AADA is investigating the possibility of mounting a High Court challenge against the Victorian Government’s planned increase of stamp duty that will effectively act as a further Luxury Car Tax.
AADA is consulting with legal experts to determine whether states have taxing powers under the Australian Constitution.
Victorian stamp duty is currently 4.2 percent of the total cost of cars below the federal LCT threshold of $66,331 and 5.2 percent for cars over this amount. The Victorian Government’s May budget stated that it would increase the stamp duty on cars over $100,000 to 7 percent, while for cars selling for more than $150,000 stamp duty would rise to 9 percent. These changes will take effect from 1 July 2019.
This comes a year after Queensland introduced an extra 2 percent stamp duty on vehicles priced over $100,000.
With the NSW Opposition proposing a similar stamp duty increase before it was defeated in this year’s election, AADA CEO, David Blackhall, said the Association is concerned other states might follow suit. AADA is, therefore, considering a constitutional challenge over what is effectively a state-based LCT.
There are already so many taxes on cars in Australia: a 5 percent tariff on cars imported from the UK and Europe, 10 percent GST plus the Federal Government’s 33 percent LCT on vehicles over $66,331. AADA considers this ‘Luxury’ Car Tax especially unfair considering the numbers show that Toyota customers pay more in LCT than most buyers of prestige brands.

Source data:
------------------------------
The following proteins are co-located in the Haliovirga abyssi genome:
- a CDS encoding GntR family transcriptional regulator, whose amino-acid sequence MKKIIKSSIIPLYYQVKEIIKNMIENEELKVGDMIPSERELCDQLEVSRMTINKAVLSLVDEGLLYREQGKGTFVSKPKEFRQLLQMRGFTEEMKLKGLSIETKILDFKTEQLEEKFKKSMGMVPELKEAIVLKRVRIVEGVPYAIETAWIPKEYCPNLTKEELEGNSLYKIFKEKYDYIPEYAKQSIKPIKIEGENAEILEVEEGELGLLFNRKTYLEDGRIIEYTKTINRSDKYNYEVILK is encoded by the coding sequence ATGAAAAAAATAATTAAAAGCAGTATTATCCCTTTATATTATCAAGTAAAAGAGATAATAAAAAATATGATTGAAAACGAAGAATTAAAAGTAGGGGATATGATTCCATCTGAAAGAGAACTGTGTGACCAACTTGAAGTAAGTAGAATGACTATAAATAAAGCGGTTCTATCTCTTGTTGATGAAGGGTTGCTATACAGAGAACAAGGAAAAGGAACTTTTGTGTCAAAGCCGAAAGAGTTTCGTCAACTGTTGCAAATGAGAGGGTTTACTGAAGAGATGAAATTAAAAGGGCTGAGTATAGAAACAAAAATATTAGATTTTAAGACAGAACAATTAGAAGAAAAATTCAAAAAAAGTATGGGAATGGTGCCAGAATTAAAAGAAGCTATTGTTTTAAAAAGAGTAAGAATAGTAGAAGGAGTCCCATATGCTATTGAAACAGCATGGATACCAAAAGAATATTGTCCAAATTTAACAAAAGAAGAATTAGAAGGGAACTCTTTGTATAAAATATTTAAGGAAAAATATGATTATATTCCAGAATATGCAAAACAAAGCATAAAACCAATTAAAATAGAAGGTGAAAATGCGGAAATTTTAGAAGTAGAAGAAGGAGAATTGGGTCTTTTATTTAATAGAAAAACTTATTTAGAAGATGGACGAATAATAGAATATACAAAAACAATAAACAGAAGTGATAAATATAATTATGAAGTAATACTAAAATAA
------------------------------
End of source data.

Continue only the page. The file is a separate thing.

The Sydney Morning Herald and The Age recently revealed that Toyota customers collectively pay more than buyers of Ferraris, Porsches, Lamborghinis and most other prestige brands under the Federal LCT.
Mr Blackhall said if Victoria was allowed to effectively add its own LCT, other states and territories would follow suit, adding to the already unfair impost on Australian motorists and automotive Dealers. Western Australia already imposes 6.5 percent stamp duty on new cars priced over $50,000.
“Treasurers are treasurers; once they see one of their counterparts dip into the car buyer’s wallet, our concern is it will become contagious and other states might get the same idea,” Mr Blackhall said.
“We are taking advice on the legality of what’s happened, and there are serious-minded, well-informed senior counsel talking to us about aspects of this tax that may be in breach of our Constitution.”
It is unclear whether it is possible to challenge a government regarding the legality of a tax, but Mr Blackhall said AADA is determined to find out exactly what taxing powers state governments have under the Constitution and, if necessary and feasible, take that challenge all the way to the High Court.
The potential ramifications of an increase in stamp duty by one state could include consumers purchasing their new vehicle in another state, buying a car below the threshold or exploiting other loopholes, including enlisting the help of Dealers to avoid the higher stamp duty.
One factor that might assist AADA in this fight is the negotiations regarding a Free Trade Agreement with Europe. Vehicles imported from Japan, Thailand, South Korea and the USA are tariff-free, but those from the UK and Europe still attract a 5 percent import tariff.
The EU is likely to regard the Federal LCT and state stamp duties as ‘discriminatory tariffs’ and could pressure the Australian Government to remove or reduce them.